The statue is hit by around three to six relatively harmless strikes every year, but occasionally, violent storms over the city cause intense strikes that cause extensive and costly damage.

"They say lightning does not strike the same spot twice. But with the Christ it does,” joked Father Omar Raposo of the Archdiocese of Rio, the organization that maintains the statue.

In 2010, $4 million of repairs were done to a damaged finger and face parts, and in 2014, a strike hit the right hand of Jesus, knocking off part of the thumb. The repairs lasted for weeks at a cost of $500,000.

Local authorities have since placed several lightning rods on and around the statue to protect it from strikes.

The figure of Christ has also been badly eroded by weather. The original white stone is no longer available and darker shades of stone are used to replace the damaged portions. As a result, the once dazzling white statue is slowly becoming darker.

The Journey to Christ the Redeemer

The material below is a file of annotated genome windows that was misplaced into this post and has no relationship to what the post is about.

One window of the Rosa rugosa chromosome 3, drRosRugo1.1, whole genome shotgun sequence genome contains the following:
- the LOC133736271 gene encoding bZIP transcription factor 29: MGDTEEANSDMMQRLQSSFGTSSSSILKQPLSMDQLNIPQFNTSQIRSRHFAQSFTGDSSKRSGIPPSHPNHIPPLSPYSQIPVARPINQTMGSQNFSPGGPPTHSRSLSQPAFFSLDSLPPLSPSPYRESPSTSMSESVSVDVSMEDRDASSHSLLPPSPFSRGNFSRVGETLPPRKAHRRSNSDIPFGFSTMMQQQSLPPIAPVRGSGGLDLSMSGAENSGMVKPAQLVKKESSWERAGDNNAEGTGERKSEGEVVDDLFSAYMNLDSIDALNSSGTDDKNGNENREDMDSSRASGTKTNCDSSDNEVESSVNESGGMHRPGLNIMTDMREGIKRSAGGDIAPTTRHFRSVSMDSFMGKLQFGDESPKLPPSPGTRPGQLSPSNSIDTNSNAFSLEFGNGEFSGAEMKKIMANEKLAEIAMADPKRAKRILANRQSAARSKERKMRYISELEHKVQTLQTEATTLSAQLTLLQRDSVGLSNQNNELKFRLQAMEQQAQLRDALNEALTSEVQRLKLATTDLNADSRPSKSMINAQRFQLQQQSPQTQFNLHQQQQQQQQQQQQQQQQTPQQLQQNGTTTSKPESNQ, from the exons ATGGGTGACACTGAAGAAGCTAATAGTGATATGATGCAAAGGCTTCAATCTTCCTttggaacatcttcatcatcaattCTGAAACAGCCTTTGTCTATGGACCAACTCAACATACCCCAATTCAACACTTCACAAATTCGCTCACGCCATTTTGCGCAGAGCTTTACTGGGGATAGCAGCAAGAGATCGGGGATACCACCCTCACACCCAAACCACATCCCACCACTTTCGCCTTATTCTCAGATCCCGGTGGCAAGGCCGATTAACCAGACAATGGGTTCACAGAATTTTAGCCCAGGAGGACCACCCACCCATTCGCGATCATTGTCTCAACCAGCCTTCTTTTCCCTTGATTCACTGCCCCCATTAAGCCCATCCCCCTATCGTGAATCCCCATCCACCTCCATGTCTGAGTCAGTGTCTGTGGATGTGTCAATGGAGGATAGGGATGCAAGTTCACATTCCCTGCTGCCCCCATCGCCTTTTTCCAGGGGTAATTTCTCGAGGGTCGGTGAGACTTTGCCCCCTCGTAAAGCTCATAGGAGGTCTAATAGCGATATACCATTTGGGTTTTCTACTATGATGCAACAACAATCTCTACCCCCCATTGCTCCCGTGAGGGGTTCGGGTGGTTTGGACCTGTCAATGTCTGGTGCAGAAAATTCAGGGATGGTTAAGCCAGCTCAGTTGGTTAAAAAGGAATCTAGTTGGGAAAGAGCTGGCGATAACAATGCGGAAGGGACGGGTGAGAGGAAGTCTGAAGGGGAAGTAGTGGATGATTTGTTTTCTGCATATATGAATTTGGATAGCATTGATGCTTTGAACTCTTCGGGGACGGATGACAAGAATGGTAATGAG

Rio de Janeiro is popular with tourists and there is plenty of accommodation near the statue of Christ the Redeemer. You need a ticket to visit the site and these can be booked online. It is possible to reach the statue by cog train or hired van, or the more adventurous can hike up the mountain. There are restaurants and toilets at the top and the views are inspiring.

Top image: Christ the Redeemer struck by lightning. Credit: Cecilia / Adobe Stock

By Ed Whelan


Della Cava, R. (1976). Catholicism and society in twentieth-century Brazil. Latin American Research Review, 11(2), 7-50

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Knauss, P. (2006). S caling down the monumental: how public art came to inspire community action in Rio de Janeiro. Review: Literature and Arts of the Americas, 39(2), 173-187.

Murray, Lorraine. " Christ the Redeemer (last updated 13 January 2014)". Encyclopædia Britannica. Retrieved July 11, 2014,

Available at:

Ed Whelan's picture


My name is Edward Whelan and I graduated with a PhD in history in 2008. Between 2010-2012 I worked in the Limerick City Archives. I have written a book and several peer reviewed journal articles. At present I am a... Read More